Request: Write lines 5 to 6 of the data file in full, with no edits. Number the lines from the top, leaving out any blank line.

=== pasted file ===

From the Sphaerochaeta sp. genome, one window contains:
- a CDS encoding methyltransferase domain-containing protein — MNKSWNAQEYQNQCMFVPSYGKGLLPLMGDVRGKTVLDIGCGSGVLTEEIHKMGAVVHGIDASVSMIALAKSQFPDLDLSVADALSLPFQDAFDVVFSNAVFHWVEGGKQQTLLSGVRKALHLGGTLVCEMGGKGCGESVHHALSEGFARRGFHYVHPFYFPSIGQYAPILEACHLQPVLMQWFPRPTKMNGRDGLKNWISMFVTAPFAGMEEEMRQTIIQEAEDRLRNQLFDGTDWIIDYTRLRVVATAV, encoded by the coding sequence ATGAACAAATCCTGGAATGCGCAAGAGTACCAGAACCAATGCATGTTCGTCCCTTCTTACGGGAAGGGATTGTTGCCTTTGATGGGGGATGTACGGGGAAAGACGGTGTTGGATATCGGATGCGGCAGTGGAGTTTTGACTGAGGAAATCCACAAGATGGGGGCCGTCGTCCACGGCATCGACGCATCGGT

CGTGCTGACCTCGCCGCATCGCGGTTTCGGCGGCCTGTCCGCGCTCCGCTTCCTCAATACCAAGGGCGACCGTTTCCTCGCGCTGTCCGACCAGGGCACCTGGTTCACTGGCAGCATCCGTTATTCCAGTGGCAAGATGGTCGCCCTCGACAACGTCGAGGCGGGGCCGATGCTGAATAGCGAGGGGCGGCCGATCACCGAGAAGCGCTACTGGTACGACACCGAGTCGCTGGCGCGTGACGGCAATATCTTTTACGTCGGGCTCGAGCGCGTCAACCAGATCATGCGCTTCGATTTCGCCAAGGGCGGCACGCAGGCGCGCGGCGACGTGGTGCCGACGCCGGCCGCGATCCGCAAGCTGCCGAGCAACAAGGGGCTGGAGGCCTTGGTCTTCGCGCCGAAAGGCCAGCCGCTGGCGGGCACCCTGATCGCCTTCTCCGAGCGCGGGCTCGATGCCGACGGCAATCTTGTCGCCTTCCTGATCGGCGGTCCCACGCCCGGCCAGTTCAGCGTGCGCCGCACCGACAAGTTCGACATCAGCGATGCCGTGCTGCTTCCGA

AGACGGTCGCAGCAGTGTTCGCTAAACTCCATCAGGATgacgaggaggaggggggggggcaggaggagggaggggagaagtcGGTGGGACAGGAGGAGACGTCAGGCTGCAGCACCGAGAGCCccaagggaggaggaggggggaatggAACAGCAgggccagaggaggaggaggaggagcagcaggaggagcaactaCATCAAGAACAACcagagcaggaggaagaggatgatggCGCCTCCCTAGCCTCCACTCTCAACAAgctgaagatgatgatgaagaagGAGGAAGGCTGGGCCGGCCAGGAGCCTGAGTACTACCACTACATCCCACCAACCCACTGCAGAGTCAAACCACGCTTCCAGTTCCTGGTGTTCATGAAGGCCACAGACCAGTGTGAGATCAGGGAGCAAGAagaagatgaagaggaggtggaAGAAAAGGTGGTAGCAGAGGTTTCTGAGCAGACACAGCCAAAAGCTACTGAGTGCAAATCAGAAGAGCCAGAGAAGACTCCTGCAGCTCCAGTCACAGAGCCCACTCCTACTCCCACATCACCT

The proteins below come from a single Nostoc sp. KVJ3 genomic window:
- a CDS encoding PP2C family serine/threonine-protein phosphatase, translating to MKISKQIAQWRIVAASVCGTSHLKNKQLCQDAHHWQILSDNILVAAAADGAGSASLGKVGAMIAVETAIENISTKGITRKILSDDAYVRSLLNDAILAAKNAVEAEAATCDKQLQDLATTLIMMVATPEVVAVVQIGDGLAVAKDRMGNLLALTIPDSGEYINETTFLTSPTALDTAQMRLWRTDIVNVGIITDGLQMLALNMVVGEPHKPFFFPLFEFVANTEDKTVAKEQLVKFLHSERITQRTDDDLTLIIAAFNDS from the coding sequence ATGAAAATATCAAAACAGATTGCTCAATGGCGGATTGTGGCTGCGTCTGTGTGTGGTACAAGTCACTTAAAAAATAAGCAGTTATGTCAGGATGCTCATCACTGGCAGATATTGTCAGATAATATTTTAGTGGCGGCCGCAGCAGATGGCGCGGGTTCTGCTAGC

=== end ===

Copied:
The proteins below come from a single Nostoc sp. KVJ3 genomic window:
- a CDS encoding PP2C family serine/threonine-protein phosphatase, translating to MKISKQIAQWRIVAASVCGTSHLKNKQLCQDAHHWQILSDNILVAAAADGAGSASLGKVGAMIAVETAIENISTKGITRKILSDDAYVRSLLNDAILAAKNAVEAEAATCDKQLQDLATTLIMMVATPEVVAVVQIGDGLAVAKDRMGNLLALTIPDSGEYINETTFLTSPTALDTAQMRLWRTDIVNVGIITDGLQMLALNMVVGEPHKPFFFPLFEFVANTEDKTVAKEQLVKFLHSERITQRTDDDLTLIIAAFNDS from the coding sequence ATGAAAATATCAAAACAGATTGCTCAATGGCGGATTGTGGCTGCGTCTGTGTGTGGTACAAGTCACTTAAAAAATAAGCAGTTATGTCAGGATGCTCATCACTGGCAGATATTGTCAGATAATATTTTAGTGGCGGCCGCAGCAGATGGCGCGGGTTCTGCTAGC